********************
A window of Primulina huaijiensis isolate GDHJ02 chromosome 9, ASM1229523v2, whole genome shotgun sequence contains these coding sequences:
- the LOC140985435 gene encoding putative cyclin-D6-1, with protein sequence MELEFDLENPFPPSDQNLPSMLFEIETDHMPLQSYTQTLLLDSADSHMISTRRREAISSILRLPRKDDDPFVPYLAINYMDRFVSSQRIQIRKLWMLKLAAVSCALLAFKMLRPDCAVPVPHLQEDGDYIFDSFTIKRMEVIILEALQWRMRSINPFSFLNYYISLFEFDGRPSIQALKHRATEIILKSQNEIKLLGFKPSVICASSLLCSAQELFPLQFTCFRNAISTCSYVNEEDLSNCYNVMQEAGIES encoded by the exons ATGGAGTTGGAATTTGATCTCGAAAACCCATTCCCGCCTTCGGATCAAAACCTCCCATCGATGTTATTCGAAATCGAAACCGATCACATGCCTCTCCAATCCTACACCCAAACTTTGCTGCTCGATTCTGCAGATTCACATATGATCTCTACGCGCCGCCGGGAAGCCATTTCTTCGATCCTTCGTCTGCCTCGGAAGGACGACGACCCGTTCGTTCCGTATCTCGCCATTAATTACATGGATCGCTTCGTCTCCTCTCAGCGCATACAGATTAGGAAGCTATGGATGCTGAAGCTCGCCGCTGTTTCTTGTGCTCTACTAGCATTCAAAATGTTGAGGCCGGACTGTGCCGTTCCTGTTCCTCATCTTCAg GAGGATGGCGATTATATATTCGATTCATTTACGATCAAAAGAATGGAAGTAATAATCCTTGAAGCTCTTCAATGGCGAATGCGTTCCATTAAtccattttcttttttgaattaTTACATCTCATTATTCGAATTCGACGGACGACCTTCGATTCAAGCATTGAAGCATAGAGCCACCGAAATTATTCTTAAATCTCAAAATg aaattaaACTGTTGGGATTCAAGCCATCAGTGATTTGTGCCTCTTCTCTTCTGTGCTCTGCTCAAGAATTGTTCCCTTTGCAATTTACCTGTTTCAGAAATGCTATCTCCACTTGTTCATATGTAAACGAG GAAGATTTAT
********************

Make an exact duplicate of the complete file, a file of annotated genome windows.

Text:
A window of Primulina huaijiensis isolate GDHJ02 chromosome 9, ASM1229523v2, whole genome shotgun sequence contains these coding sequences:
- the LOC140985435 gene encoding putative cyclin-D6-1, with protein sequence MELEFDLENPFPPSDQNLPSMLFEIETDHMPLQSYTQTLLLDSADSHMISTRRREAISSILRLPRKDDDPFVPYLAINYMDRFVSSQRIQIRKLWMLKLAAVSCALLAFKMLRPDCAVPVPHLQEDGDYIFDSFTIKRMEVIILEALQWRMRSINPFSFLNYYISLFEFDGRPSIQALKHRATEIILKSQNEIKLLGFKPSVICASSLLCSAQELFPLQFTCFRNAISTCSYVNEEDLSNCYNVMQEAGIES encoded by the exons ATGGAGTTGGAATTTGATCTCGAAAACCCATTCCCGCCTTCGGATCAAAACCTCCCATCGATGTTATTCGAAATCGAAACCGATCACATGCCTCTCCAATCCTACACCCAAACTTTGCTGCTCGATTCTGCAGATTCACATATGATCTCTACGCGCCGCCGGGAAGCCATTTCTTCGATCCTTCGTCTGCCTCGGAAGGACGACGACCCGTTCGTTCCGTATCTCGCCATTAATTACATGGATCGCTTCGTCTCCTCTCAGCGCATACAGATTAGGAAGCTATGGATGCTGAAGCTCGCCGCTGTTTCTTGTGCTCTACTAGCATTCAAAATGTTGAGGCCGGACTGTGCCGTTCCTGTTCCTCATCTTCAg GAGGATGGCGATTATATATTCGATTCATTTACGATCAAAAGAATGGAAGTAATAATCCTTGAAGCTCTTCAATGGCGAATGCGTTCCATTAAtccattttcttttttgaattaTTACATCTCATTATTCGAATTCGACGGACGACCTTCGATTCAAGCATTGAAGCATAGAGCCACCGAAATTATTCTTAAATCTCAAAATg aaattaaACTGTTGGGATTCAAGCCATCAGTGATTTGTGCCTCTTCTCTTCTGTGCTCTGCTCAAGAATTGTTCCCTTTGCAATTTACCTGTTTCAGAAATGCTATCTCCACTTGTTCATATGTAAACGAG GAAGATTTAT